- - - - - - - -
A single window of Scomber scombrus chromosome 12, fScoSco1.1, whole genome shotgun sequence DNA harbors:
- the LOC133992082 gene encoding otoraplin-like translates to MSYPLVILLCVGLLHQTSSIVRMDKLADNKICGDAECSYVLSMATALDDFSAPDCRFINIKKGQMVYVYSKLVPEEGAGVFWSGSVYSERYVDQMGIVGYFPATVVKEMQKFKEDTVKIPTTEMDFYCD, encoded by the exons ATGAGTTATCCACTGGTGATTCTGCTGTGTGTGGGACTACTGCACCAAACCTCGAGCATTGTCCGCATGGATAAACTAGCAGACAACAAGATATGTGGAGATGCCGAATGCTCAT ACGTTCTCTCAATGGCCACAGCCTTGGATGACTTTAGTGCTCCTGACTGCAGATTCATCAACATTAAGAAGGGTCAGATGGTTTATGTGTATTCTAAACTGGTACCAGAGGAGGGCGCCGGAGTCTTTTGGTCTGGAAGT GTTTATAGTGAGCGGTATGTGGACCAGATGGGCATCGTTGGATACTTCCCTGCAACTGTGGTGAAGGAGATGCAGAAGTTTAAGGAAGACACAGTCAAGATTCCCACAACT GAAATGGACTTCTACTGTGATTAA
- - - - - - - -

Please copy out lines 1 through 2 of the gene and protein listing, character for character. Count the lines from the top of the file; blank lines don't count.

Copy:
A single window of Scomber scombrus chromosome 12, fScoSco1.1, whole genome shotgun sequence DNA harbors:
- the LOC133992082 gene encoding otoraplin-like translates to MSYPLVILLCVGLLHQTSSIVRMDKLADNKICGDAECSYVLSMATALDDFSAPDCRFINIKKGQMVYVYSKLVPEEGAGVFWSGSVYSERYVDQMGIVGYFPATVVKEMQKFKEDTVKIPTTEMDFYCD, encoded by the exons ATGAGTTATCCACTGGTGATTCTGCTGTGTGTGGGACTACTGCACCAAACCTCGAGCATTGTCCGCATGGATAAACTAGCAGACAACAAGATATGTGGAGATGCCGAATGCTCAT ACGTTCTCTCAATGGCCACAGCCTTGGATGACTTTAGTGCTCCTGACTGCAGATTCATCAACATTAAGAAGGGTCAGATGGTTTATGTGTATTCTAAACTGGTACCAGAGGAGGGCGCCGGAGTCTTTTGGTCTGGAAGT GTTTATAGTGAGCGGTATGTGGACCAGATGGGCATCGTTGGATACTTCCCTGCAACTGTGGTGAAGGAGATGCAGAAGTTTAAGGAAGACACAGTCAAGATTCCCACAACT GAAATGGACTTCTACTGTGATTAA